The inverse link between genetic risk for schizophrenia and migraine through NMDA (N-methyl-D-aspartate) receptor activation via D-serine

Sandra Van der Auwera, Alexander Teumer, Johannes Hertel, Georg Homuth, Uwe Völker, Michael J. Lucht, Franziska Degenhardt, Thomas Schulze, Marcella Rietschel, Markus M. Nöthen, Ulrich John, Matthias Nauck, Hans Jörgen Grabe

Research output: Contribution to journalArticlepeer-review

7 Scopus citations


Schizophrenia has a considerable genetic background. Epidemiological studies suggest an inverse clinical association between schizophrenia and migraine. However, it is unclear to what extent this inverse comorbidity can be explained by genetic mechanisms or by schizophrenia-related behavioral factors. For both disorders hypotheses of glutamate N-methyl-D-aspartate (NMDA) receptor dysfunction have been developed in the past. We hypothesized that both conditions share common genetic factors with inverse effects, primary in the glutamatergic system and genes involved in NMDA activation.Data from the population based Study of Health in Pomerania (N=3973) were used. Based on the results from the recent genome-wide association study for schizophrenia, we calculated polygenic scores (PRS) for subsets of SNPs with different p-value cutoffs and for biological sub-entities. These scores were tested for an association of distinct biological pathways with migraine.The PRS for schizophrenia was inversely associated with migraine in our sample. This association was exclusively based on the genome-wide hits and on single nucleotide polymorphisms near or within genes encoding proteins involved in glutamatergic neurotransmission. This association could be attributed to a single intronic variant rs4523957 in SRR encoding serine-racemase. Additional expression quantitative trait loci analyses of functional variants in SRR and gene-by-gene interaction analyses further supported the validity of this finding. SRR represents the rate limiting enzyme for the synthesis of D-serine, an important co-agonist of the NMDA receptor. According to our results, a decreased versus increased activation of NMDA receptors may play a role in the etiology of schizophrenia, as well as in migraine.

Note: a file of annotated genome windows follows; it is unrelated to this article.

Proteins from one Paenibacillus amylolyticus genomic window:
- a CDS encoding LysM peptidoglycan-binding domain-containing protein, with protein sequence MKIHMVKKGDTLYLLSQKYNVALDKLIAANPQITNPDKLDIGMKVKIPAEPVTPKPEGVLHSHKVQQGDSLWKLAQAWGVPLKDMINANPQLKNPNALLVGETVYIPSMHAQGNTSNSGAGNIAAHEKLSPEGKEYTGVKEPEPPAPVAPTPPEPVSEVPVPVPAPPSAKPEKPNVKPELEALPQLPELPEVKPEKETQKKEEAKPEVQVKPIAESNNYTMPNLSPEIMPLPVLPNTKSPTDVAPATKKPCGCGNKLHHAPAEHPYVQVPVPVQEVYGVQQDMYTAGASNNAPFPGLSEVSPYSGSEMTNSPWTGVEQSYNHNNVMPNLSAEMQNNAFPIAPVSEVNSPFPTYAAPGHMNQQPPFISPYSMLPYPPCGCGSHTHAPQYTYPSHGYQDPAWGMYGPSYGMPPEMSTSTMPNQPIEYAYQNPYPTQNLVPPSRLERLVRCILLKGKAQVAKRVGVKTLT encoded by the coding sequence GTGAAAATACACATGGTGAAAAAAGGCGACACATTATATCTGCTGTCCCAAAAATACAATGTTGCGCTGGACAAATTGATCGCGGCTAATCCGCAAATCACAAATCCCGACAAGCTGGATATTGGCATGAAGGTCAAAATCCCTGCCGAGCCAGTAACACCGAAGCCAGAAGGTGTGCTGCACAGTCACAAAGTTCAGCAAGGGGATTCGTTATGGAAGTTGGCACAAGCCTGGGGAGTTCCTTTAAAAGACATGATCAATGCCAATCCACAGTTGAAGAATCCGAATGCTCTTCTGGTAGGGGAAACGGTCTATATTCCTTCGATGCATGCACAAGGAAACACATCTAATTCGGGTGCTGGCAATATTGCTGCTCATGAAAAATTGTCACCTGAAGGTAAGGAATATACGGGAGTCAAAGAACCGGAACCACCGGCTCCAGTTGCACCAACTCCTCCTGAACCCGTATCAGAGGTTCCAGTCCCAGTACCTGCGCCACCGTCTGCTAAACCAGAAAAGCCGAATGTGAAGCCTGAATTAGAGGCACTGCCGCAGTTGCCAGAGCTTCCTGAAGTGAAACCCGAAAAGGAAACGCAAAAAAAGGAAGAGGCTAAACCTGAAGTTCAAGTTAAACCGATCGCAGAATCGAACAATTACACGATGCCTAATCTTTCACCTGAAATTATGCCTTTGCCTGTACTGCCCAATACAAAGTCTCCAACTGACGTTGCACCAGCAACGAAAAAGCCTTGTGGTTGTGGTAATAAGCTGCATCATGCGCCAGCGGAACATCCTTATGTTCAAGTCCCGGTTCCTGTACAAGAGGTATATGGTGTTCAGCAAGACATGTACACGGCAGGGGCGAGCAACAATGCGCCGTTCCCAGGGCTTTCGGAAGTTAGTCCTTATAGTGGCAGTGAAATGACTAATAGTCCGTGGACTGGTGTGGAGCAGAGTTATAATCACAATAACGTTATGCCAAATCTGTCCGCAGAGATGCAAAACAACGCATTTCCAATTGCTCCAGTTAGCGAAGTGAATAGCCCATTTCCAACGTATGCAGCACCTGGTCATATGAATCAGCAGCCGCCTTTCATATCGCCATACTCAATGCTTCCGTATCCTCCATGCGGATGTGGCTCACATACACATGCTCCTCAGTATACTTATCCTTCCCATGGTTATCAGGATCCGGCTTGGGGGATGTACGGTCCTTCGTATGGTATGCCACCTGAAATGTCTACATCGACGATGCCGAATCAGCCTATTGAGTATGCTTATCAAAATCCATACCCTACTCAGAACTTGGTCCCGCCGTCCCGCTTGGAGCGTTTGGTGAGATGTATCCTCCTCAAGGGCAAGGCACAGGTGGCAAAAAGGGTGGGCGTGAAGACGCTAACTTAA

Original languageEnglish (US)
JournalEuropean Neuropsychopharmacology
StateAccepted/In press - Jul 15 2015
Externally publishedYes


  • D-serine
  • Migraine
  • NMDA hypo-/hyperactivation
  • Schizophrenia
  • Serine-racemase

ASJC Scopus subject areas

  • Clinical Neurology
  • Psychiatry and Mental health
  • Pharmacology (medical)
  • Biological Psychiatry
  • Neurology
  • Pharmacology


Dive into the research topics of 'The inverse link between genetic risk for schizophrenia and migraine through NMDA (N-methyl-D-aspartate) receptor activation via D-serine'. Together they form a unique fingerprint.

Cite this